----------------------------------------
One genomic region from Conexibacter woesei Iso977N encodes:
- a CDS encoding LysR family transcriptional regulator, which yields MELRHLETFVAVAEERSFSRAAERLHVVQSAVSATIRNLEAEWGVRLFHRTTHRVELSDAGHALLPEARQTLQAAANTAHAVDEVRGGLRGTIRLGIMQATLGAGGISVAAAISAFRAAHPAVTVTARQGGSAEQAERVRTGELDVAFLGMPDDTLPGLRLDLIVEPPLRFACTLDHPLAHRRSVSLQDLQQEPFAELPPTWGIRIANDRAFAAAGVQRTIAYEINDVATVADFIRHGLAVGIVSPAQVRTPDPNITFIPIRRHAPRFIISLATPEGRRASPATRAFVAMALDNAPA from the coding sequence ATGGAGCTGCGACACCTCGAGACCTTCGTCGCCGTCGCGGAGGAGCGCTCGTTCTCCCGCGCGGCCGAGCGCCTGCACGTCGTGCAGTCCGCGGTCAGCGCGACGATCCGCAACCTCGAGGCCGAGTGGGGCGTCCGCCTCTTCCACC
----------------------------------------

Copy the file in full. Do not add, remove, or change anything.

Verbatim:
One genomic region from Conexibacter woesei Iso977N encodes:
- a CDS encoding LysR family transcriptional regulator, which yields MELRHLETFVAVAEERSFSRAAERLHVVQSAVSATIRNLEAEWGVRLFHRTTHRVELSDAGHALLPEARQTLQAAANTAHAVDEVRGGLRGTIRLGIMQATLGAGGISVAAAISAFRAAHPAVTVTARQGGSAEQAERVRTGELDVAFLGMPDDTLPGLRLDLIVEPPLRFACTLDHPLAHRRSVSLQDLQQEPFAELPPTWGIRIANDRAFAAAGVQRTIAYEINDVATVADFIRHGLAVGIVSPAQVRTPDPNITFIPIRRHAPRFIISLATPEGRRASPATRAFVAMALDNAPA from the coding sequence ATGGAGCTGCGACACCTCGAGACCTTCGTCGCCGTCGCGGAGGAGCGCTCGTTCTCCCGCGCGGCCGAGCGCCTGCACGTCGTGCAGTCCGCGGTCAGCGCGACGATCCGCAACCTCGAGGCCGAGTGGGGCGTCCGCCTCTTCCACC